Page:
Rubio’s little dust up with Rex Tillerson got me thinking. Rex Tillerson defended his approach as realism in the service of America’s fundamental idealism. I don’t think that’s such a bad approach, but the ultimate foreign policy ideal, just like the ultimate domestic policy ideal, should be the good of our nation. Basic things: safety, security, prosperity. The stuff of the Constitution’s Preamble. Whether realist or idealist, a hazy concept of national interests is the big sleight of hand of all foreign policy theorists. Almost all of them substitute intermediate goals–access to sea lanes, stability, NATO dominance of Europe, democracy in the Middle East–as national interests. They often forget to ask and rarely show how those things directly or even indirectly promote America and its people’s safety and flourishing.
Strategy is supposed to be a tailoring of means to ends. But in this arena, the ends are often themselves simply means to other ends, which requires value judgments about what is the national interest. So these intermediate goals are bandied about as if they come up from on high, even though their connection to real national interests is obscure. There is little attempt by any of the “talking heads” to think critically about whether these intermediate goals actually do anything tangible and beneficial for the American people.
Even Gen. Mattis, whom I like and respect, seemed to engage in this kind of thinking, noting that our interests are not aligned with Russia, while Trump, with brute simplicity, simply says the ultimate goal is America First. This formula puts each of these intermediate goals in perspective as subordinate to a broader, unifying policy. That is heresy to the foreign policy establishment, in which most of the apparatchiks are very committed to their intermediate concerns of one kind or another. Indeed, they ignore evidence that these goals could lead to real costs and harm, such as, to pick some examples at random, a life-changing conventional or nuclear war with Russia or a mass influx of terrorists into Europe through regime change and chaos in Libya.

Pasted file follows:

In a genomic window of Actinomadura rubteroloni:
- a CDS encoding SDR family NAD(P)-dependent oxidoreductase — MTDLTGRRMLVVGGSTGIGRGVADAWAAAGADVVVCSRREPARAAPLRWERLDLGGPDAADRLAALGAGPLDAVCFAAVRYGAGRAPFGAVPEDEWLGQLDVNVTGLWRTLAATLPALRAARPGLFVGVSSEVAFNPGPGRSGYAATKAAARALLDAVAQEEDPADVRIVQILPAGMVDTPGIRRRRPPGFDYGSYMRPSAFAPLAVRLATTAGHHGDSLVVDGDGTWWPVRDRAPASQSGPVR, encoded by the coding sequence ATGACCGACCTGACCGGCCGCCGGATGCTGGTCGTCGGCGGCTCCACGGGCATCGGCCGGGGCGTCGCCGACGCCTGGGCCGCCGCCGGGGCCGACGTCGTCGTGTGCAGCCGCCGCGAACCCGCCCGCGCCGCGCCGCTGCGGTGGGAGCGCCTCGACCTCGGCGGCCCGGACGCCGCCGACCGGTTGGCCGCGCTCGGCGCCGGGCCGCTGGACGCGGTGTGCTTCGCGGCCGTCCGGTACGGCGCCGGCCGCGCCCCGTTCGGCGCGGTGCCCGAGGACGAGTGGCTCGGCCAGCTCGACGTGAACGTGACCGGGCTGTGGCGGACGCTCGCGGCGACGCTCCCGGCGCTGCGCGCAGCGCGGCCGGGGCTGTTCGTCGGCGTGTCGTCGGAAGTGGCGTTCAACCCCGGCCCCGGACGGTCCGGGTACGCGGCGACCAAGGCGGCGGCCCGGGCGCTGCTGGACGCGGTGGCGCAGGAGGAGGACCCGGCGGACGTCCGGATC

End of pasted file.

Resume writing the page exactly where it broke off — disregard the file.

Kissinger in his work World Order does a good job of showing how he is a kind of savvy, principled realist, who is also concerned with historical American concerns for expanding freedom, democracy, and American-style government around the world. Wise as he undeniably is, as a Burkean I’m skeptical of this tinkering with foreign countries’ governments as a goal, both insofar as it is difficult, but also because I believe it leads to endless conflicts in the way the old Westphalian system, with its sharp distinction of internal and external affairs, did not.
On the other hand, being an American, I do think we can trust, get along with, and predict the actions of similar countries like the UK or France more reliably than authoritarian nations like China, Russia, and Iran. So, while I’m a realist, I part ways from the so-called structural realists because I believe internal affairs matter for how countries act, how our interests align, and how much we can realistically depend on them and predict what they’re likely to do. In either case, our real interests must always come first.
For example, while I feel blood and historical kinship with the Australians and British and Europe generally, their defense must not be our concern. With regard to certain popular “national interest” goals, I’m skeptical of how Russia dominating its neighbors harms that interest. And, even if I conceded that outcome did harm our interests–Kissinger makes the argument that anyone dominating the Eurasian landmass is a problem that the U.S. must concern itself with–I’m skeptical that it’s worth the cost in blood and treasure to prevent it.
After all, as Washington said, “Why forego the advantages of so peculiar a situation? Why quit our own to stand upon foreign ground? Why, by interweaving our destiny with that of any part of Europe, entangle our peace and prosperity in the toils of European ambition, rivalship, interest, humor or caprice?”
In his attempt to get Rex Tillerson to label provocatively a powerful foreign leader a “war criminal,” Rubio has shown himself to be a neocon hack, and not a terribly bright one, which is precisely why I don’t want him or anyone like him to be President. Even so, we must be skeptical of all of the foreign policy experts, because they leave unsaid the tenuous connection of our claimed interests and our real and enduring ones.